Genetics of gene expression and its effect on disease

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Common human diseases result from the interplay of many genes and environmental factors. Therefore, a more integrative biology approach is needed to unravel the complexity and causes of such diseases. To elucidate the complexity of common human diseases such as obesity, we have analysed the expression of 23,720 transcripts in large population-based blood and adipose tissue cohorts comprehensively assessed for various phenotypes, including traits related to clinical obesity. In contrast to the blood expression profiles, we observed a marked correlation between gene expression in adipose tissue and obesity-related traits. Genome-wide linkage and association mapping revealed a highly significant genetic component to gene expression traits, including a strong genetic effect of proximal (cis) signals, with 50% of the cis signals overlapping between the two tissues profiled. Here we demonstrate an extensive transcriptional network constructed from the human adipose data that exhibits significant overlap with similar network modules constructed from mouse adipose data. A core network module in humans and mice was identified that is enriched for genes involved in the inflammatory and immune response and has been found to be causally associated to obesity-related traits.

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Figure 1: eQTL mapping in human blood and adipose tissue.
Figure 2: Genome-wide association screens for eSNPs.
Figure 3: The human and mouse gene transcriptional networks.

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Gene Expression Omnibus

Data deposits

All the gene expression data generated for this study have been deposited into the GEO database under accession numbers GSE7965 and GPL3991. The authors declare competing financial interests: details accompany the full-text HTML version of the paper at


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The authors acknowledge the participating families and the staff at the Clinical Research Centre for their cooperation. Genotyping service was provided at the deCode Genetics genotyping facilities.

Author Contributions V.E., E.E.S., K.S. and G.T. wrote the paper. G.T., E.E.S., A.K., D.G. and F.Z. performed statistical analysis. Tissue sampling and/or molecular profiling was carried out by H.G.G., T.S., B.G.L., G.H.E., S.C., M.M., Aslaug Jonasdottir, Adalbjorg Jonasdottir, G.B. and K.K. V.E., J.Z., U.T., A.S.L., A.H., B.Z., G.B.W., S. Gunnarsdottir, S. Gretarsdottir, K.P.M., V.S., I.R., A.H., U.S., H.S., R.F., J.R.G., K.S., M.L.R. and J.R.L. performed the genetic analysis and/or data-mining. K.S. and E.E.S. contributed equally to this work.

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Correspondence to Eric E. Schadt or Kari Stefansson.

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Competing interests

The following authors own stocks in either deCode Genetics, Inc. or Merck & Co., Inc.: V.E., E.E.S., G.T., G.B., S.C., M.M., J.Z., Aslaug Jonasdottir, Adalbjorg Jonasdottir, K.K., U.T., A.S.L., A.H., B.Z., G.B.W., F.Z., S. Gunnarsdottir, S. Gretarsdottir, K.P.M., V.S., I.R., D.G., A.H., U.S. H.S., R.F., A.K., K.S., J.R.G., M.L.R. and J.R.L.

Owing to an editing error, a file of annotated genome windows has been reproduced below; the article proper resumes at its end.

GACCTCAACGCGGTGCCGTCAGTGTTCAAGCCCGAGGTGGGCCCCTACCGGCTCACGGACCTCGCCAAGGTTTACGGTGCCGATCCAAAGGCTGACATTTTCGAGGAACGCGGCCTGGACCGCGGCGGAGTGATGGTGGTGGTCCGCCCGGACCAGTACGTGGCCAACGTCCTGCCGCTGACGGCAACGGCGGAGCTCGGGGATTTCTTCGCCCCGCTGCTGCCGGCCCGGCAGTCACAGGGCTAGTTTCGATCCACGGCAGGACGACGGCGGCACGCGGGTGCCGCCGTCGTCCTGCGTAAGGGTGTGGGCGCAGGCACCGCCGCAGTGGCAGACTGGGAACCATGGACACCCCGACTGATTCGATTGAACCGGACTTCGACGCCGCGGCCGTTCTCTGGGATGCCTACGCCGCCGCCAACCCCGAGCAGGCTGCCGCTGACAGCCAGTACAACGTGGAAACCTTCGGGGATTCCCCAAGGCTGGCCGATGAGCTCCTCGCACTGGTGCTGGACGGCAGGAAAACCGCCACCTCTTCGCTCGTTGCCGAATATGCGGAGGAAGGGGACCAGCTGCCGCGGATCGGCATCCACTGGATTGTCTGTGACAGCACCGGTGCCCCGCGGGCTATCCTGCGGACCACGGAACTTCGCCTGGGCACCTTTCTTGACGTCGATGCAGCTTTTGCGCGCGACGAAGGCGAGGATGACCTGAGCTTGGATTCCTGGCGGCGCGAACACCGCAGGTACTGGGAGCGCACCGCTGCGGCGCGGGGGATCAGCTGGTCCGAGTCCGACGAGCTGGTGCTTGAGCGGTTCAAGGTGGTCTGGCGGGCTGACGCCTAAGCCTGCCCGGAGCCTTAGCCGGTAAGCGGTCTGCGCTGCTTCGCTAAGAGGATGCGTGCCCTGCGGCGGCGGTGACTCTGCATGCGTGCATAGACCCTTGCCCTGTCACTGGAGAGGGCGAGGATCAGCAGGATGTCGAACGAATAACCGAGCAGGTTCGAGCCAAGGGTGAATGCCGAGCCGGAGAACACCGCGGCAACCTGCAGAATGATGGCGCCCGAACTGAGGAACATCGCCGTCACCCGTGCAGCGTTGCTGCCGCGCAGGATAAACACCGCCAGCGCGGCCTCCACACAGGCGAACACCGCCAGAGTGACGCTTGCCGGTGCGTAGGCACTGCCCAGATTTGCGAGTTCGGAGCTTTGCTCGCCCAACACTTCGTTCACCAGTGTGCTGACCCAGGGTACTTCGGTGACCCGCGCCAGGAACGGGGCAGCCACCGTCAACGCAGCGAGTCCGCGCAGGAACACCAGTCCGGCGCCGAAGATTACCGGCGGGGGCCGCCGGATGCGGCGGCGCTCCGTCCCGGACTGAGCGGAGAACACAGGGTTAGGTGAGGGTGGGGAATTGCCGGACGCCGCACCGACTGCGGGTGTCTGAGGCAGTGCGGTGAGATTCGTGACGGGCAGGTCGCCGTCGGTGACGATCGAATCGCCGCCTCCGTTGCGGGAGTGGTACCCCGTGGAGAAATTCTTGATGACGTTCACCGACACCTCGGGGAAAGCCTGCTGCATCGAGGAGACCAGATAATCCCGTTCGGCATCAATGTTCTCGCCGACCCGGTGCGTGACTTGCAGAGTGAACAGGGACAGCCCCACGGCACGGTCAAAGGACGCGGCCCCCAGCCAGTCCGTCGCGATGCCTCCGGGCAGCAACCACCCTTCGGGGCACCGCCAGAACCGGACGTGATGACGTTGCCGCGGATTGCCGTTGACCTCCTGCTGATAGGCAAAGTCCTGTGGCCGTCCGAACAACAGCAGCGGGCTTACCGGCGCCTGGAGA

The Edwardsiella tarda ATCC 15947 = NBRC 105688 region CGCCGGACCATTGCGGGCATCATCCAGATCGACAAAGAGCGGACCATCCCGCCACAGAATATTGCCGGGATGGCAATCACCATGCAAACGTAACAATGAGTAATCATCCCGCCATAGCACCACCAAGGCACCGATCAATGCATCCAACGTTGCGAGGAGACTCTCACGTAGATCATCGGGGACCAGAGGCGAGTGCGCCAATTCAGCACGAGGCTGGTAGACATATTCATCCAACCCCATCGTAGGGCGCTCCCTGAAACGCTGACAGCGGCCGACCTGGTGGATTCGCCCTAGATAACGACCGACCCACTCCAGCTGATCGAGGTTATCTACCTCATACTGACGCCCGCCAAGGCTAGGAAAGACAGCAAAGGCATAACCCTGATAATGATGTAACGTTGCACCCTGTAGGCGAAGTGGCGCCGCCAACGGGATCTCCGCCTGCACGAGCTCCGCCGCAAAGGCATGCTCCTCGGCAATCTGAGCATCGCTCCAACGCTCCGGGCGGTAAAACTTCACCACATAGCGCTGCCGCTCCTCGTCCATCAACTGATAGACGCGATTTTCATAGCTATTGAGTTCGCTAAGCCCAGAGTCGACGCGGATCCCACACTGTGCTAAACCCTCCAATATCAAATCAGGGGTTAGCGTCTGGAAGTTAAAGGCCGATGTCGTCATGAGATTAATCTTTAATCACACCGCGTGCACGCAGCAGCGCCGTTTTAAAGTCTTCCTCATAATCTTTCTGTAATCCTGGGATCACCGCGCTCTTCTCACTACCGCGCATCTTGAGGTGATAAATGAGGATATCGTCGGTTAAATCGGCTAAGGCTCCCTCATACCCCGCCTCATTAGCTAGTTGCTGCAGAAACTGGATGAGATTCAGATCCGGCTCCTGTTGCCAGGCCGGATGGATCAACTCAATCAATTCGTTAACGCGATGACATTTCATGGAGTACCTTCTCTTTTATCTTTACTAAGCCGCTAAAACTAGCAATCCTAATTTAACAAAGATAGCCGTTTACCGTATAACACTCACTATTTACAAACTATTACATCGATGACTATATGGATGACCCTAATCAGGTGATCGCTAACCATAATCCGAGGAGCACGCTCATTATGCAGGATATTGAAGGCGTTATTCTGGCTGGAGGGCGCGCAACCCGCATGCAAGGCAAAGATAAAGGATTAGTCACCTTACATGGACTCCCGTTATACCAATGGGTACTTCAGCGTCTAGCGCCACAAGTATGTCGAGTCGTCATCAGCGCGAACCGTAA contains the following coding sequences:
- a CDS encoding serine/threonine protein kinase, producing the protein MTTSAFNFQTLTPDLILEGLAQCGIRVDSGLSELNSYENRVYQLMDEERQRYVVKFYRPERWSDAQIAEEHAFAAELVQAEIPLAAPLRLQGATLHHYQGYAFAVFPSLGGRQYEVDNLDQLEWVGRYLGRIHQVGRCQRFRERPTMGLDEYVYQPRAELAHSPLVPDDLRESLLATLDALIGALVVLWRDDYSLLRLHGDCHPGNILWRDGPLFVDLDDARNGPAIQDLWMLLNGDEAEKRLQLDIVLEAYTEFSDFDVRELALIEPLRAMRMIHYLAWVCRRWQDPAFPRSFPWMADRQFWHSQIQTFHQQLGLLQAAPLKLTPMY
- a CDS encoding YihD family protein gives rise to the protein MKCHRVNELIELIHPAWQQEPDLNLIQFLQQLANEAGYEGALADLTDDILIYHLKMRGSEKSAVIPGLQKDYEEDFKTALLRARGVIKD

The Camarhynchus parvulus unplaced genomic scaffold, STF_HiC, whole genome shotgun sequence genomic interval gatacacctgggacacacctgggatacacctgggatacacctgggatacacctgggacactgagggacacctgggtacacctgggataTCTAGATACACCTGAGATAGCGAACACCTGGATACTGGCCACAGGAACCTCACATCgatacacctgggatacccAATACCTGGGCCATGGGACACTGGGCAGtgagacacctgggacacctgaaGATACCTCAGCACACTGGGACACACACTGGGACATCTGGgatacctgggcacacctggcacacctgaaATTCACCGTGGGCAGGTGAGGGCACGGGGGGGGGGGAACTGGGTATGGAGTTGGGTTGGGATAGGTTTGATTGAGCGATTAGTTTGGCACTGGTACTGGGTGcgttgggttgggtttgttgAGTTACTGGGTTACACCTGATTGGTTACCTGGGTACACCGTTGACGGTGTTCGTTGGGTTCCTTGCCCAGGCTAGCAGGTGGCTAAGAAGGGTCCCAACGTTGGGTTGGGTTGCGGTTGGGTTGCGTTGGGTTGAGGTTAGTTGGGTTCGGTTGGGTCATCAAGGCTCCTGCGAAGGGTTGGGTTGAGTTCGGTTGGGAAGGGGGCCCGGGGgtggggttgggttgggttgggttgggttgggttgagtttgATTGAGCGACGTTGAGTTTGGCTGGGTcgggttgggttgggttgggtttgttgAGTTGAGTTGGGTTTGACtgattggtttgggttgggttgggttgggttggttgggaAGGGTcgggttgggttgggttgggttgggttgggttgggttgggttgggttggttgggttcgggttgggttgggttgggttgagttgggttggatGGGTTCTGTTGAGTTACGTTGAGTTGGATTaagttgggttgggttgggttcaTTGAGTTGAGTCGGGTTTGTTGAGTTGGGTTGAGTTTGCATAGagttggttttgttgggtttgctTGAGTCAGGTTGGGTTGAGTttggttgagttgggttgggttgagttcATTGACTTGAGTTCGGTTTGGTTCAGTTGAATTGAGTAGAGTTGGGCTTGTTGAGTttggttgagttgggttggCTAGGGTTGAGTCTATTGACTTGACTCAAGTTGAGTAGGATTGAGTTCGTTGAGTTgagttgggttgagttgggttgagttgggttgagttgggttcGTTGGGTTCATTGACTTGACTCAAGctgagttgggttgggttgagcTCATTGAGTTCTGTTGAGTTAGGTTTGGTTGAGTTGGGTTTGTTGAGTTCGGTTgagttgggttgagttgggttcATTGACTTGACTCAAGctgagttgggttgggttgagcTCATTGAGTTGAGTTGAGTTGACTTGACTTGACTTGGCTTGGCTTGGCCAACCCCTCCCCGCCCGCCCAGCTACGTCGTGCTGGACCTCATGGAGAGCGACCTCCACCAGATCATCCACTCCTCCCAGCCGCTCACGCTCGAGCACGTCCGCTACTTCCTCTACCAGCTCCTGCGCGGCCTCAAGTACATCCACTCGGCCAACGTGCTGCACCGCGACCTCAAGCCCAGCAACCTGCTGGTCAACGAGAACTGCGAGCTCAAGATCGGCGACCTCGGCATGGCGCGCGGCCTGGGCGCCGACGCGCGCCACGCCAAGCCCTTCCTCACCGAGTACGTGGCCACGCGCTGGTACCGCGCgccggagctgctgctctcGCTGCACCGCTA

Supplementary information

Supplementary Information

The file contains Supplementary Results with additional references, Supplementary Tables 1-7 and Supplementary Figures 1-7 with Legends. The file contains Supplementary Results on the probes overlapping SNPs, distribution of cis eSNPs as regards the location of probes, detection of trans eQTLs and eQTL hotspots, comparison of expression linkage and association results and finally the additional information regarding genes in the mouse MEMN that have been shown to be causal for metabolic diseases. Tables include a summary of cohort description (Supplementary Table 1), results on the re-sequencing of array probes (Supplementary Table 2), expression trait vs. clinical trait correlations (Supplementary Table 3), heritability and eQTL results (Supplementary Tables 4 and 5), detection of significant trans eQTLs and eQTL hotspots (Supplementary Table 6) and finally the pathway enrichment for the gene sets in the MEMN module (Supplementary Table 7). The figures show chromosomal distribution of eQTLs in IFB in the real data and a simulated dataset (Supplementary Figure 1), distribution of BMI, gene expression vs. BMI correlations and heritability in the IFA cohort (Supplementary Figure 2), the agreement between the linkage and association data (Supplementary Figure 3), distribution of cis eSNPs as regards the location of probes (Supplementary Figure 4), the localization and specificity of the association signal (Supplementary Figure 5), the gene set overlap between the male and female specific MEMN module in humans (Supplementary Figure 6) and finally the comparison between the connectivity structure of the MEMN genes in between the females and males. (PDF 828 kb)

Supplementary description

The file contains description of the RNA sample processing, the design of the arrays, quality controlling and processing of the probe hybridization. Here, appropriate references and Figure 1 (as an example of the data display) are provided as well. (PDF 179 kb)

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Emilsson, V., Thorleifsson, G., Zhang, B. et al. Genetics of gene expression and its effect on disease. Nature 452, 423–428 (2008) doi:10.1038/nature06758

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